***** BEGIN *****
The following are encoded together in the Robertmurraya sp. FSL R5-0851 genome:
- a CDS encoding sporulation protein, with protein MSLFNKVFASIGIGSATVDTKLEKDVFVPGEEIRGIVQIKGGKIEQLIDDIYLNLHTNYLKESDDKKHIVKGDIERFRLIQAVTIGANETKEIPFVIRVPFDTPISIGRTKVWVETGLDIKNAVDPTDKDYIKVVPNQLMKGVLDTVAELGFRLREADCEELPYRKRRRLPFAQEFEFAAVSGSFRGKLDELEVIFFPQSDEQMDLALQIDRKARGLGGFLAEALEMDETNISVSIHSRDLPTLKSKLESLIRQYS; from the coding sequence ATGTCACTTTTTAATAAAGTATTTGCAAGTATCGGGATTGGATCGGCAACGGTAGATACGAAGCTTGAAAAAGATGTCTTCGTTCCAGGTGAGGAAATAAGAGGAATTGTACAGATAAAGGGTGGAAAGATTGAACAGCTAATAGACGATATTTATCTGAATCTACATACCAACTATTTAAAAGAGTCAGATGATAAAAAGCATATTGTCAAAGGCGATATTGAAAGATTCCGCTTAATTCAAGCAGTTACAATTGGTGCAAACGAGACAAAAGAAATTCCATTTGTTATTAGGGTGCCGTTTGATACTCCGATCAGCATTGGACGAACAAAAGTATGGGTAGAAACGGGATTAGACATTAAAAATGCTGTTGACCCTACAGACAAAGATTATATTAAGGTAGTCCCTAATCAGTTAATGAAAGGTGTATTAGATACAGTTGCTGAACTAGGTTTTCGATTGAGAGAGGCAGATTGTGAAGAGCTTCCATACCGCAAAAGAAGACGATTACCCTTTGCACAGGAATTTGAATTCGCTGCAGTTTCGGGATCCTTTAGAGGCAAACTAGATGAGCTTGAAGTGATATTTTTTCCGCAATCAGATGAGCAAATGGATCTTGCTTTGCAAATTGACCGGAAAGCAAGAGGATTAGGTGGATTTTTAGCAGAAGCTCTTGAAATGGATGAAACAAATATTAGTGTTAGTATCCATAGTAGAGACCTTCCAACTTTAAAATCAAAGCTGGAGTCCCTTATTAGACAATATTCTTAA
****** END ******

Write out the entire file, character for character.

The following are encoded together in the Robertmurraya sp. FSL R5-0851 genome:
- a CDS encoding sporulation protein, with protein MSLFNKVFASIGIGSATVDTKLEKDVFVPGEEIRGIVQIKGGKIEQLIDDIYLNLHTNYLKESDDKKHIVKGDIERFRLIQAVTIGANETKEIPFVIRVPFDTPISIGRTKVWVETGLDIKNAVDPTDKDYIKVVPNQLMKGVLDTVAELGFRLREADCEELPYRKRRRLPFAQEFEFAAVSGSFRGKLDELEVIFFPQSDEQMDLALQIDRKARGLGGFLAEALEMDETNISVSIHSRDLPTLKSKLESLIRQYS; from the coding sequence ATGTCACTTTTTAATAAAGTATTTGCAAGTATCGGGATTGGATCGGCAACGGTAGATACGAAGCTTGAAAAAGATGTCTTCGTTCCAGGTGAGGAAATAAGAGGAATTGTACAGATAAAGGGTGGAAAGATTGAACAGCTAATAGACGATATTTATCTGAATCTACATACCAACTATTTAAAAGAGTCAGATGATAAAAAGCATATTGTCAAAGGCGATATTGAAAGATTCCGCTTAATTCAAGCAGTTACAATTGGTGCAAACGAGACAAAAGAAATTCCATTTGTTATTAGGGTGCCGTTTGATACTCCGATCAGCATTGGACGAACAAAAGTATGGGTAGAAACGGGATTAGACATTAAAAATGCTGTTGACCCTACAGACAAAGATTATATTAAGGTAGTCCCTAATCAGTTAATGAAAGGTGTATTAGATACAGTTGCTGAACTAGGTTTTCGATTGAGAGAGGCAGATTGTGAAGAGCTTCCATACCGCAAAAGAAGACGATTACCCTTTGCACAGGAATTTGAATTCGCTGCAGTTTCGGGATCCTTTAGAGGCAAACTAGATGAGCTTGAAGTGATATTTTTTCCGCAATCAGATGAGCAAATGGATCTTGCTTTGCAAATTGACCGGAAAGCAAGAGGATTAGGTGGATTTTTAGCAGAAGCTCTTGAAATGGATGAAACAAATATTAGTGTTAGTATCCATAGTAGAGACCTTCCAACTTTAAAATCAAAGCTGGAGTCCCTTATTAGACAATATTCTTAA